DrLawn wrote:


Is this FP problem anything related with "Tendonitis" ?


I don't think so. You may be thinking of Achilles Tendonitis...which causes pain at the back of the heel.
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 So if you're just off somewhere snowy come back and post a snow report of your own and we'll all love you very much
So if you're just off somewhere snowy come back and post a snow report of your own and we'll all love you very much
@DrLawn, You don't want to ice it. That just reduces inflammation soon after an injury. Ice will reduce the pain but heat will encourage blood flow which will help with healing. No pain, no gain. My father suffered with PF for years and eventually got a steroid injection into his sole. TBH I would just put up with the pain rather than have someone stick a needle into the sole of my foot.
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 You know it makes sense.
You know it makes sense.
Thornyhill wrote:
@DrLawn, You don't want to ice it. That just reduces inflammation soon after an injury. Ice will reduce the pain but heat will encourage blood flow which will help with healing. No pain, no gain. My father suffered with PF for years and eventually got a steroid injection into his sole. TBH I would just put up with the pain rather than have someone stick a needle into the sole of my foot.

In this case, I think you may be slightly wrong. Heat can make the problem worse...but....if cold isn't working, heat can be worth trying. The problem is the constant agitation, which causes inflammation, which needs reduced. I am not medically trained, so can't say with certainty. Toofy Grin


Last edited by You know it makes sense. on Sat 21-10-17 21:11; edited 2 times in total
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 Otherwise you'll just go on seeing the one name:
Otherwise you'll just go on seeing the one name:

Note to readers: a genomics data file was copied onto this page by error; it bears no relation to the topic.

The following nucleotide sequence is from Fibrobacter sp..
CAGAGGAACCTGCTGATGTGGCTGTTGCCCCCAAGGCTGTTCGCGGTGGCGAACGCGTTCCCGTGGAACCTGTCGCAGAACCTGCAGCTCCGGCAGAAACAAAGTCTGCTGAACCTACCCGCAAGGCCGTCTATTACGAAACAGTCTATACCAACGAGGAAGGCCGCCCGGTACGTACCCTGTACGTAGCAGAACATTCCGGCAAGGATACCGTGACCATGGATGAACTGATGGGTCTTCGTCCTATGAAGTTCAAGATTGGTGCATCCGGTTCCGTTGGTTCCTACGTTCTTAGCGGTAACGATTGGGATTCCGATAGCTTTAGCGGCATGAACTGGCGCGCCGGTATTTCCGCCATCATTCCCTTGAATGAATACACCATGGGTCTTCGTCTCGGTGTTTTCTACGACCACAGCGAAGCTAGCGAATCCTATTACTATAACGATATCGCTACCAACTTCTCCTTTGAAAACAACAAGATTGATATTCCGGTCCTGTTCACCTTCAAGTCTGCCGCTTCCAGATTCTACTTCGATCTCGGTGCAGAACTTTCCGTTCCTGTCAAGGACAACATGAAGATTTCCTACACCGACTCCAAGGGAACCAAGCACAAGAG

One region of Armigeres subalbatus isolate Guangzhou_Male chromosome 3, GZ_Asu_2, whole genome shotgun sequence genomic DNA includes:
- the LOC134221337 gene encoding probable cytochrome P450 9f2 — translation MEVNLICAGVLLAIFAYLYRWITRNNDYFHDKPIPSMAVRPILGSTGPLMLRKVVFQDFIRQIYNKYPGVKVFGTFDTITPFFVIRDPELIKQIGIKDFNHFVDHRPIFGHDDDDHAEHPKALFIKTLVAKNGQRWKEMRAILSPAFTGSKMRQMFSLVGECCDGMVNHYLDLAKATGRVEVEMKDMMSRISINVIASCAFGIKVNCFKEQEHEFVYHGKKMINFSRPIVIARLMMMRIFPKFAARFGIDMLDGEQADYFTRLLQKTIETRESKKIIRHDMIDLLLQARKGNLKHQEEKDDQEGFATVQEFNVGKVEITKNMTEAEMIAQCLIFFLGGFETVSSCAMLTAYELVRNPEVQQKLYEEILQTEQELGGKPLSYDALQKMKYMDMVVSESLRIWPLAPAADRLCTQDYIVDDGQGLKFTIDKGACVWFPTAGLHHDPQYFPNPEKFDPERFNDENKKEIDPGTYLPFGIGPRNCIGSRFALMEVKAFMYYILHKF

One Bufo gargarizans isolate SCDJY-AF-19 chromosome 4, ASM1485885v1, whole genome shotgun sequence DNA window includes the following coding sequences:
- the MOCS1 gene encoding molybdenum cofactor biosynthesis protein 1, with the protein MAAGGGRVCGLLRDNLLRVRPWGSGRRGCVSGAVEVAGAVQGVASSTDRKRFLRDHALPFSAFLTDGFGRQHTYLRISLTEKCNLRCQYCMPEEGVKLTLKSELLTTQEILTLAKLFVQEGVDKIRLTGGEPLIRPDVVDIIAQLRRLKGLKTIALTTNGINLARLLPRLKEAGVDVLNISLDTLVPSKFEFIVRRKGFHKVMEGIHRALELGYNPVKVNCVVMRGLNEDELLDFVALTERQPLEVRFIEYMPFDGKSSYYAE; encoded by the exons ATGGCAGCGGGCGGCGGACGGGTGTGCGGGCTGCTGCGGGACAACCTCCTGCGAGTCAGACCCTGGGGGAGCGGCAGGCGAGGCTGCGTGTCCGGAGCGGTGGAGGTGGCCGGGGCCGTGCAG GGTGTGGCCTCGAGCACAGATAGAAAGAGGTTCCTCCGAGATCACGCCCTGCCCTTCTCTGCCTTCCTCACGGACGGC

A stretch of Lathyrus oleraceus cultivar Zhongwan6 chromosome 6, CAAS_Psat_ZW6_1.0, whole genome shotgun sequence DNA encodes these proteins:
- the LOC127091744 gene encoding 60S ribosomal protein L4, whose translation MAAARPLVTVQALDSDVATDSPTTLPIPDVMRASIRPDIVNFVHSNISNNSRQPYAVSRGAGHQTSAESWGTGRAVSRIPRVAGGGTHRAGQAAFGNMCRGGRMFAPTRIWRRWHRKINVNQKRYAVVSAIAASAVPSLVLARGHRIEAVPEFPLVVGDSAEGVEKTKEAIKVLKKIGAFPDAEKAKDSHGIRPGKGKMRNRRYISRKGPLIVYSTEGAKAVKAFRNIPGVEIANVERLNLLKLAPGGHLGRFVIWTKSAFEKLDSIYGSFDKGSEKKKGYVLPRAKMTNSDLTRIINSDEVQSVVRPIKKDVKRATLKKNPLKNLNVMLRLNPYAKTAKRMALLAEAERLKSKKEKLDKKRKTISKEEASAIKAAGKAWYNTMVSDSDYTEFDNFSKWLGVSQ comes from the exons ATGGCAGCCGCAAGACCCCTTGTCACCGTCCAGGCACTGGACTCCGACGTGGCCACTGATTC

Hi Red 27, I just spotted those sock things on Amazon, I really dont fancy that sort of bondage stuff, it just looks so weird .. but if needs must.

Hi Motyl, The pain was just in the heel, but when things go wrong a bit everything else wants to join in. I had tendonitis a few of years ago. It has settled down but there is still a bit of a lump there,and threatens to nag whenever I put me wellies on.

Hi Yer Old Fartbag, I'm just learning the ropes.
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 Poster: A snowHead
Poster: A snowHead
DrLawn wrote:

Ibprofen tabs
diclaphenic cream

Now to find a golf ball.


Don't take brufen and diclofenac together as it's effectively an overdose (as told to me by a pharmacist).

I used a tennis ball when I had it - may be a bit easier on the foot being larger and softer.
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 Obviously A snowHead isn't a real person
Obviously A snowHead isn't a real person
martinm wrote:
I used a tennis ball when I had it - may be a bit easier on the foot being larger and softer.

+1

I have never been able to get on with a golf ball - only for masochists!
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 Well, the person's real but it's just a made up name, see?
Well, the person's real but it's just a made up name, see?
Have a look at the Dye Taping method - this will give the foot time to heal. Then a good authotic with light stretches as mentioned above.
Walking barefoot along a sandy beach would also help......just enough time before the season to book a week in Southern Spain!!
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Have a look at the Dye Taping method - this will give the foot time to heal. Then a good authotic with light stretches as mentioned above.
Walking barefoot along a sandy beach would also help......just enough time before the season to book a week in Southern Spain!!
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 Anyway, snowHeads is much more fun if you do.
Anyway, snowHeads is much more fun if you do.
Tubaski wrote:
@dp, that's my plan when I need to replace my orthotics in my shoes!


The only thing to be aware of is that CEM does insoles but he doesn't do corrective orthotics.